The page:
- Bulgarian (bg)
- Czech (cs)
- Danish (da)
- German (de)
- Greek (el)
- English (en)
- Spanish (es)
- Estonian (et)
- Finnish (fi)
- French (fr)
- Hungarian (hu)
- Icelandic (is)
- Italian (it)
- Lithuanian (lt)
- Latvian (lv)
- Maltese (mt)
- Dutch (nl)
- Norwegian (no)
- Polish (pl)
- Portuguese (pt)
- Romanian (ro)
- Slovak (sk)
- Slovenian (sl)
- Swedish (sv)
- Turkish (tr)
Between 1990 and 2010 in the EU-27, consumption expenditure increased by 33%. The West Balkan countries and Turkey saw a steeper rise - by 120% and 63% respectively for the same period. Households spend between two and six times more than the public sector. The negative environmental effects of goods consumed in Europe are global - resource extraction, production, processing and transportation impact other regions.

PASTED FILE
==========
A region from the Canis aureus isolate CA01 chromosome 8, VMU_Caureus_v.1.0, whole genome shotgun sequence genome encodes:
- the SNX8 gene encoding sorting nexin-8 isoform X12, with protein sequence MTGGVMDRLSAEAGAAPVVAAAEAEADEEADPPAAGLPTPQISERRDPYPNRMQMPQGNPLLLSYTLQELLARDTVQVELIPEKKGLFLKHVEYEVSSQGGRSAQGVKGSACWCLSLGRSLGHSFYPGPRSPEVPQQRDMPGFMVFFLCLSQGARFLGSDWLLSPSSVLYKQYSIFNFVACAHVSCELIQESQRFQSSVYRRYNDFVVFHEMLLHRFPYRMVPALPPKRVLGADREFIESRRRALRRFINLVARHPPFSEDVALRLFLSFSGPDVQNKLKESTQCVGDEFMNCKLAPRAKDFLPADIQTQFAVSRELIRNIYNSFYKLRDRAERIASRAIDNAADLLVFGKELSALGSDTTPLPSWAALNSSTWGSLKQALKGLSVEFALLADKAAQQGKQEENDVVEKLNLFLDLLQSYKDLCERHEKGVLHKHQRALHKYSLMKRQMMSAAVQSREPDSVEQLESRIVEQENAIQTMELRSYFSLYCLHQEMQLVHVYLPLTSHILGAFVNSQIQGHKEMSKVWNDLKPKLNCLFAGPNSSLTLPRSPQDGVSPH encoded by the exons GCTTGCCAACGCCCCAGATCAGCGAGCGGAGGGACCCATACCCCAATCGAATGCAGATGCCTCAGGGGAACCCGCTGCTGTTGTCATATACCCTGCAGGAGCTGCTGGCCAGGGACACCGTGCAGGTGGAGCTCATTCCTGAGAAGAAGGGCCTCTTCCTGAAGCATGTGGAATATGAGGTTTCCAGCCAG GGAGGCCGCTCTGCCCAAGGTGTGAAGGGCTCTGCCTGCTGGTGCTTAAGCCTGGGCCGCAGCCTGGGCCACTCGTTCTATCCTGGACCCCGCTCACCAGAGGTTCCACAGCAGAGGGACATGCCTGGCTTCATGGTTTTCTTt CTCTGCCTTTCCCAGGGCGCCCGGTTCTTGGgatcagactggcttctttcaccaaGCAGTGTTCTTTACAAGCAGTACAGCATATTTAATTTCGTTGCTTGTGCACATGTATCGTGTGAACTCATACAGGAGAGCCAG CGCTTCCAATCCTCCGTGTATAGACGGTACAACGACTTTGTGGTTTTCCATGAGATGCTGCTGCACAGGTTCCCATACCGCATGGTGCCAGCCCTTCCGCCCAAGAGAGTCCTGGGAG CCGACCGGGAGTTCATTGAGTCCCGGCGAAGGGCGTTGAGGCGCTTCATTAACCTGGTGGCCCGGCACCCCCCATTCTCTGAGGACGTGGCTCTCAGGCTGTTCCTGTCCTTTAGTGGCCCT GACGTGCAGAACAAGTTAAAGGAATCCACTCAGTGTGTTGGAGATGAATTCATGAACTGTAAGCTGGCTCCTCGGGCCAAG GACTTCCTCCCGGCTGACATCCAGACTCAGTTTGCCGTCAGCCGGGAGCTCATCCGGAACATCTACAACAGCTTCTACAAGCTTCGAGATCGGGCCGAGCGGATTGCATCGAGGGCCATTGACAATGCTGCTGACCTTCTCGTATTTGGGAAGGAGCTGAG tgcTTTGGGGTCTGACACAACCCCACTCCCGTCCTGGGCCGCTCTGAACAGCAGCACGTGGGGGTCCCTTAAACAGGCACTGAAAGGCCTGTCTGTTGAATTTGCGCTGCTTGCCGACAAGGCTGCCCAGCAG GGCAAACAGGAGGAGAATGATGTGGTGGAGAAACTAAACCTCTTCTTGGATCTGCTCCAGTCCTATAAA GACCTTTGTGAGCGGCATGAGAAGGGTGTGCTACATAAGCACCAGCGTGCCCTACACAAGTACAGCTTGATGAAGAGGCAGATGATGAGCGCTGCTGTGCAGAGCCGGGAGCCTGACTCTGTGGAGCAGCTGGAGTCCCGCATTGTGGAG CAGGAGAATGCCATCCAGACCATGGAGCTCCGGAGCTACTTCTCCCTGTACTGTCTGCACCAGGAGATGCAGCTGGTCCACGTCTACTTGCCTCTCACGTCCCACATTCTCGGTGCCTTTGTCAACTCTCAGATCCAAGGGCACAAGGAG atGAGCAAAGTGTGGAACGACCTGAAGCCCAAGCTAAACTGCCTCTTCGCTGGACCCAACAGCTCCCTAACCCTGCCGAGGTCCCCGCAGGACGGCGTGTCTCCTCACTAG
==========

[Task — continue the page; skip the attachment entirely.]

Our eating and drinking habits result in significant environmental pressures: we cause these directly, by travelling to the shops, storing, cooking and generating waste; and indirectly - and even more importantly - by food production, processing and transportation.
We buy increasing numbers of electric and electronic goods (such as TVs, PCs, laptops, mobile phones and kitchen appliances), and we also replace these more frequently than previously. Household electricity consumption is on the rise. Our houses are getting more energy-efficient, but as we also build larger homes for fewer people, energy consumption for heating is only slightly decreasing. Every European citizen threw away roughly 445 kg of household waste in 2008.
Car travel and aviation are on the rise, inflating energy consumption and greenhouse gas emissions; increased car traffic is a major contributor to air pollution and also causes noise problems in cities. Today's trend towards living in low-density urban areas is resulting in urban sprawl, in turn elevating consumption of energy, resources, transport and land.
Tourism is growing fast, and travel to and from our destinations is most often by car or plane. In tourist destinations, water and energy consumption, land use, and waste/wastewater generation often have considerable environmental impacts.